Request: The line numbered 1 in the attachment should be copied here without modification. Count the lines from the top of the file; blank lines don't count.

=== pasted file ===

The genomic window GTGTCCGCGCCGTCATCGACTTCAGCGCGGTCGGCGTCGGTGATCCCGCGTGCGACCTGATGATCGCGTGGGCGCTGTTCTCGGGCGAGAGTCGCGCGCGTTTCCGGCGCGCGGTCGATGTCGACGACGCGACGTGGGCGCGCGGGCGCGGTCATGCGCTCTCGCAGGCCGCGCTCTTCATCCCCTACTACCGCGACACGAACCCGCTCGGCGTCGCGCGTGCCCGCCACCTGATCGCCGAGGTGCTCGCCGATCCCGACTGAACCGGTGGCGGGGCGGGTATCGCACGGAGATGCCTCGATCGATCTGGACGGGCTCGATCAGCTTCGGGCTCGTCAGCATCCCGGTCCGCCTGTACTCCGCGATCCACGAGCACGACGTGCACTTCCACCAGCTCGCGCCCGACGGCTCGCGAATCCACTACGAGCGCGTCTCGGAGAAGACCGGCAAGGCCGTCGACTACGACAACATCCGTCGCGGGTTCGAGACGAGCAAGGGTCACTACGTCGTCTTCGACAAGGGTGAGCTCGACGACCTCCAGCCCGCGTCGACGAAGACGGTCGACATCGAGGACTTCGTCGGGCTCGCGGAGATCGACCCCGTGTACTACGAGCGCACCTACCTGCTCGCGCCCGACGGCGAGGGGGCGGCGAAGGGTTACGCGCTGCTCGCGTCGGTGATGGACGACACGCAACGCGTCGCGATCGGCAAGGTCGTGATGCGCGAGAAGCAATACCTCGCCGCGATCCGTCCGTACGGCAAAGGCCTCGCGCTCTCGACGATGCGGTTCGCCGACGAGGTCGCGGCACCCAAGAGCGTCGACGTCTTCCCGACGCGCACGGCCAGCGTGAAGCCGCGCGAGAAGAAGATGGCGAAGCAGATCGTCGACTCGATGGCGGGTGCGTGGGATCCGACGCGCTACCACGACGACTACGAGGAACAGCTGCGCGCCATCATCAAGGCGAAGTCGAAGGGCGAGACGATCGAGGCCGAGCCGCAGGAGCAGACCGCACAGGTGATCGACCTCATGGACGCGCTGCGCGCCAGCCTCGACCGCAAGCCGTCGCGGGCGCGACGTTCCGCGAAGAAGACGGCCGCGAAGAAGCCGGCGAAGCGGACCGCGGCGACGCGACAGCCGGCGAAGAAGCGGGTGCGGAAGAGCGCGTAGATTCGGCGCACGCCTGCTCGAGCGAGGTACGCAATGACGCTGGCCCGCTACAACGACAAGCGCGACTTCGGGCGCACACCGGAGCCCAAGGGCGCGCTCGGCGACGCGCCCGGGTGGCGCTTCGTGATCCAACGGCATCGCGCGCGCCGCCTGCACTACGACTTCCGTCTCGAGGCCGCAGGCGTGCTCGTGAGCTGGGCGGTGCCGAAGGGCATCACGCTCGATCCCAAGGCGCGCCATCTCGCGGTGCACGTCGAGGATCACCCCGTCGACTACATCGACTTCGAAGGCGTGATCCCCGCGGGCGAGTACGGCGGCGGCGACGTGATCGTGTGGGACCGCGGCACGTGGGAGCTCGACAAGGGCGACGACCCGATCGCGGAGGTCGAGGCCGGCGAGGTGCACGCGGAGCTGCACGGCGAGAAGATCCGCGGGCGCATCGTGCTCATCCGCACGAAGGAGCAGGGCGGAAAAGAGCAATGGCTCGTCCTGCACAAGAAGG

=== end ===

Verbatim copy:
The genomic window GTGTCCGCGCCGTCATCGACTTCAGCGCGGTCGGCGTCGGTGATCCCGCGTGCGACCTGATGATCGCGTGGGCGCTGTTCTCGGGCGAGAGTCGCGCGCGTTTCCGGCGCGCGGTCGATGTCGACGACGCGACGTGGGCGCGCGGGCGCGGTCATGCGCTCTCGCAGGCCGCGCTCTTCATCCCCTACTACCGCGACACGAACCCGCTCGGCGTCGCGCGTGCCCGCCACCTGATCGCCGAGGTGCTCGCCGATCCCGACTGAACCGGTGGCGGGGCGGGTATCGCACGGAGATGCCTCGATCGATCTGGACGGGCTCGATCAGCTTCGGGCTCGTCAGCATCCCGGTCCGCCTGTACTCCGCGATCCACGAGCACGACGTGCACTTCCACCAGCTCGCGCCCGACGGCTCGCGAATCCACTACGAGCGCGTCTCGGAGAAGACCGGCAAGGCCGTCGACTACGACAACATCCGTCGCGGGTTCGAGACGAGCAAGGGTCACTACGTCGTCTTCGACAAGGGTGAGCTCGACGACCTCCAGCCCGCGTCGACGAAGACGGTCGACATCGAGGACTTCGTCGGGCTCGCGGAGATCGACCCCGTGTACTACGAGCGCACCTACCTGCTCGCGCCCGACGGCGAGGGGGCGGCGAAGGGTTACGCGCTGCTCGCGTCGGTGATGGACGACACGCAACGCGTCGCGATCGGCAAGGTCGTGATGCGCGAGAAGCAATACCTCGCCGCGATCCGTCCGTACGGCAAAGGCCTCGCGCTCTCGACGATGCGGTTCGCCGACGAGGTCGCGGCACCCAAGAGCGTCGACGTCTTCCCGACGCGCACGGCCAGCGTGAAGCCGCGCGAGAAGAAGATGGCGAAGCAGATCGTCGACTCGATGGCGGGTGCGTGGGATCCGACGCGCTACCACGACGACTACGAGGAACAGCTGCGCGCCATCATCAAGGCGAAGTCGAAGGGCGAGACGATCGAGGCCGAGCCGCAGGAGCAGACCGCACAGGTGATCGACCTCATGGACGCGCTGCGCGCCAGCCTCGACCGCAAGCCGTCGCGGGCGCGACGTTCCGCGAAGAAGACGGCCGCGAAGAAGCCGGCGAAGCGGACCGCGGCGACGCGACAGCCGGCGAAGAAGCGGGTGCGGAAGAGCGCGTAGATTCGGCGCACGCCTGCTCGAGCGAGGTACGCAATGACGCTGGCCCGCTACAACGACAAGCGCGACTTCGGGCGCACACCGGAGCCCAAGGGCGCGCTCGGCGACGCGCCCGGGTGGCGCTTCGTGATCCAACGGCATCGCGCGCGCCGCCTGCACTACGACTTCCGTCTCGAGGCCGCAGGCGTGCTCGTGAGCTGGGCGGTGCCGAAGGGCATCACGCTCGATCCCAAGGCGCGCCATCTCGCGGTGCACGTCGAGGATCACCCCGTCGACTACATCGACTTCGAAGGCGTGATCCCCGCGGGCGAGTACGGCGGCGGCGACGTGATCGTGTGGGACCGCGGCACGTGGGAGCTCGACAAGGGCGACGACCCGATCGCGGAGGTCGAGGCCGGCGAGGTGCACGCGGAGCTGCACGGCGAGAAGATCCGCGGGCGCATCGTGCTCATCCGCACGAAGGAGCAGGGCGGAAAAGAGCAATGGCTCGTCCTGCACAAGAAGG